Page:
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Spring Hill group gets questions, not funds
By JENNIFER FARRELL
© St. Petersburg Times, published April 27, 2000
SPRING HILL -- Leaders of the Spring Hill Incorporation Committee met Monday with county officials and asked for $35,000 to finance a study that would determine the feasibility of turning the community into a city.
But instead of a check, they took away a to-do list.
For starters, they need to prove to the County Commission that there is widespread support for the plan beyond the group's membership, which hovers around a dozen.
Next, they need to flesh out what services the community might gain by incorporating.
"Each commissioner has to be able to justify spending county money on an issue that only involves Spring Hill," said incorporation committee vice chairman Jim McLaughlin, who is also president of the Spring Hill Civic Association.
McLaughlin said he and committee chairman Bill Fagan met individually Monday with County Commissioners Bobbi Mills and Pat Novy after a joint meeting with commission Chairman Paul Sullivan, County Administrator Paul McIntosh and County Attorney Garth Coller.
The outcome, McLaughlin said, was much the same in each meeting.
"Questions were asked on both sides, and we have to come up with the answers," he said. "It's just making us stop and analyze where we are right now."
Sullivan said he would be reluctant to spend tax dollars without more information.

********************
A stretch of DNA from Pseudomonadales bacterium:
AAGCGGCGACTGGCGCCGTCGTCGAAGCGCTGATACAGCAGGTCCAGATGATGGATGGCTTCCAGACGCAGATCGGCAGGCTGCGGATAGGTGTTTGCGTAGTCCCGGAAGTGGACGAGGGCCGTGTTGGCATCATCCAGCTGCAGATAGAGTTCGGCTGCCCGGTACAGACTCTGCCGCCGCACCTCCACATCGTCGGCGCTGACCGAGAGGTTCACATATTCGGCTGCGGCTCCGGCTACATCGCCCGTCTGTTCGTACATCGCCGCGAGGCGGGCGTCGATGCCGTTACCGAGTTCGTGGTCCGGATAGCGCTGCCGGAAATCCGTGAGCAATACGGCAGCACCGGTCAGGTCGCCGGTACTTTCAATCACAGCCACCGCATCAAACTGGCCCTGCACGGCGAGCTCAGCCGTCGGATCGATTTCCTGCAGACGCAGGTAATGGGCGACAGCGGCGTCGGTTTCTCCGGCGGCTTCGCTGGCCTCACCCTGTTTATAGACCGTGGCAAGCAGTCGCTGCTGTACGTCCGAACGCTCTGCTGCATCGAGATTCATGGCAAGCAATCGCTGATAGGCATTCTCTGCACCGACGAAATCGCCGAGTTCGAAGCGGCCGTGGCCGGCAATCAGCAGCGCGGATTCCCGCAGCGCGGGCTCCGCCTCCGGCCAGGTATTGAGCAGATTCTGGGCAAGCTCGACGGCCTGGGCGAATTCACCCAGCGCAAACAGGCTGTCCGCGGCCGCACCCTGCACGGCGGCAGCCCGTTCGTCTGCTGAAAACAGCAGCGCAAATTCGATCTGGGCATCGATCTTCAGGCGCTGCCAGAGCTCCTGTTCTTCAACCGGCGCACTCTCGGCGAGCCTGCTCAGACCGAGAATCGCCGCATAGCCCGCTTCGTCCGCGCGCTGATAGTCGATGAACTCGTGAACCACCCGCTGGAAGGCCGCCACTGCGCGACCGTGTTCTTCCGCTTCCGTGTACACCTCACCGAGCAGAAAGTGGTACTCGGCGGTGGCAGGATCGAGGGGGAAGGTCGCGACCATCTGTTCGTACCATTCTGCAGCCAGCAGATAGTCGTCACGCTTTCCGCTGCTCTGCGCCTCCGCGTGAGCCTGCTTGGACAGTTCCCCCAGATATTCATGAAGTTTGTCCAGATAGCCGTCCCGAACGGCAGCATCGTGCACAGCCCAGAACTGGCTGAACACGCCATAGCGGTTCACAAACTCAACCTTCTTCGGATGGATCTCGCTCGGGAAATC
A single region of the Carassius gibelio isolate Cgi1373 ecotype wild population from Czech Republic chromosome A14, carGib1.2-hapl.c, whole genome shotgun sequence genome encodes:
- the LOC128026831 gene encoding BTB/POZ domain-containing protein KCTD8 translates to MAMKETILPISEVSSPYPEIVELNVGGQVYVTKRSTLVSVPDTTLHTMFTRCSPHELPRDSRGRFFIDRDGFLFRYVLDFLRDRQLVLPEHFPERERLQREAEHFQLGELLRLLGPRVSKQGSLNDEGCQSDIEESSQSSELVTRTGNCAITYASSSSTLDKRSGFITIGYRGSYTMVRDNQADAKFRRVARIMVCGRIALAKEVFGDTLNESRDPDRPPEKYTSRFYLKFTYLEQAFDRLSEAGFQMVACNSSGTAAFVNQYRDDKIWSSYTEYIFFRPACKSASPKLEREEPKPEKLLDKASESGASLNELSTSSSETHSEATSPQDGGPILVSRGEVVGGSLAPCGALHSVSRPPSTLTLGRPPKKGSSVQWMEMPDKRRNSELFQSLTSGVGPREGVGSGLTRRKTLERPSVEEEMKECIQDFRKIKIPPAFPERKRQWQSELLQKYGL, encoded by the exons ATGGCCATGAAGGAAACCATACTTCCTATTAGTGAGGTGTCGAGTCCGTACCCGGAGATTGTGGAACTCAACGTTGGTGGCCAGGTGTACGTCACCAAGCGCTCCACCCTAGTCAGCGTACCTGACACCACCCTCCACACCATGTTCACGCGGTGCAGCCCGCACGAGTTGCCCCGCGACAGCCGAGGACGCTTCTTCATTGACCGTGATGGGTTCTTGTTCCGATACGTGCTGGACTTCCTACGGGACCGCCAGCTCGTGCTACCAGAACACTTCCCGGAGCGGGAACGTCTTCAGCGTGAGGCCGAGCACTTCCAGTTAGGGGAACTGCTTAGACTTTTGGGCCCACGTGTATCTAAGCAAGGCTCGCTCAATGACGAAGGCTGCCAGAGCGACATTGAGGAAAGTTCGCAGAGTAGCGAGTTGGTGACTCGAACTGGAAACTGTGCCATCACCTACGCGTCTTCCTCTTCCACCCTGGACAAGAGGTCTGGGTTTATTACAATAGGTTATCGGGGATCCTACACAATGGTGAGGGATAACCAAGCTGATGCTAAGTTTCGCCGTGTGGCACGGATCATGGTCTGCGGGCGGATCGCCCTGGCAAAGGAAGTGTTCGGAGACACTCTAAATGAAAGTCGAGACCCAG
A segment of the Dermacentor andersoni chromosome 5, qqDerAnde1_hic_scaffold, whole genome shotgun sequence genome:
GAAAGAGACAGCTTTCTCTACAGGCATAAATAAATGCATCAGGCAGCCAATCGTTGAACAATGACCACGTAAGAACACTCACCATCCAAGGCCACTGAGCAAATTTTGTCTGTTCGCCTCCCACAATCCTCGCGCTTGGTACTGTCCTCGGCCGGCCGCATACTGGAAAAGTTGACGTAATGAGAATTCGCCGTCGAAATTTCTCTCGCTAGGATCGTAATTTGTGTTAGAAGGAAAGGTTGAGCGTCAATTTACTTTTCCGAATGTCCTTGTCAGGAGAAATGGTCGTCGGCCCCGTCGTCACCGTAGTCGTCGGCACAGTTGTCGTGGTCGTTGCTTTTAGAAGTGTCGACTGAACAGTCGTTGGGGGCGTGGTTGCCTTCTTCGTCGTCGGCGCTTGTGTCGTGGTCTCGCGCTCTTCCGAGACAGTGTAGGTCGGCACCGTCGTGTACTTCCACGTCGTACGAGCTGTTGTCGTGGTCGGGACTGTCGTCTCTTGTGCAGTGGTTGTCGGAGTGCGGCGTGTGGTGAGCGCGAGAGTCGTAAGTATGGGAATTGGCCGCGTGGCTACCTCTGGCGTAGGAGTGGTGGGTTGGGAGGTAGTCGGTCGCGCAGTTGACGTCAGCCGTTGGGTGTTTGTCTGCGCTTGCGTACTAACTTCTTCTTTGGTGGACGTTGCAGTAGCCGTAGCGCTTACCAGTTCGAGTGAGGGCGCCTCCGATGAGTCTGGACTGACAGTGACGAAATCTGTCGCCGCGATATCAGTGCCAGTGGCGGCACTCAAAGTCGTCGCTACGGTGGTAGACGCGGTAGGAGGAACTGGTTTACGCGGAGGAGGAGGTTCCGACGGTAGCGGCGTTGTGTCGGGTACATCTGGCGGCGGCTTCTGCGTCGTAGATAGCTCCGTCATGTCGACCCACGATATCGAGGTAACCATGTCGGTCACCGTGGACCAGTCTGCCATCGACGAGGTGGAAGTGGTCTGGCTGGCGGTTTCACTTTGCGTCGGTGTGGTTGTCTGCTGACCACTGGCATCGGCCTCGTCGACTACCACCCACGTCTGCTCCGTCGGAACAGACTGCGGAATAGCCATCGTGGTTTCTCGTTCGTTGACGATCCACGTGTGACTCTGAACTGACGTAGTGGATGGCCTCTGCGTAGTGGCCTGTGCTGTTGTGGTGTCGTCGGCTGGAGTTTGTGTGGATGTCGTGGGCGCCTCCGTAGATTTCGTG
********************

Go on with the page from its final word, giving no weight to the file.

"They couldn't give us justification," he said. "Why should you do a feasibility study unless you know that a significant percentage of the community wants it?"
Sullivan questioned the benefits of incorporation and dismissed the argument that Spring Hill does not get its fair share of county services measured against tax dollars.
"If you spoke to the people on the east side of the county or in the center of the county, they would say that Spring Hill gets everything," he said, adding that Spring Hill has the majority of the county's parks, schools and paved roads. "I think Spring Hill is paying a lot of taxes, but they're also getting a lot of services for their dollars."
Fagan called the meetings enlightening. He said McIntosh and Coller suggested the group explore options other than incorporation.
Fagan and McLaughlin plan to meet with Coller next week to discuss alternatives.
"We might not have to go with a city to get things accomplished," Fagan said. "This group could go in a number of different directions."
McLaughlin said the meetings represented the beginning of a new conversation with the county on the issue, which has been defeated twice at the polls.
"We definitely didn't take away any money, but we got a better understanding of incorporation, what it's all about," he said. "We knew it would be an uphill struggle. . . . We've just got to find out why we want to do this and how."
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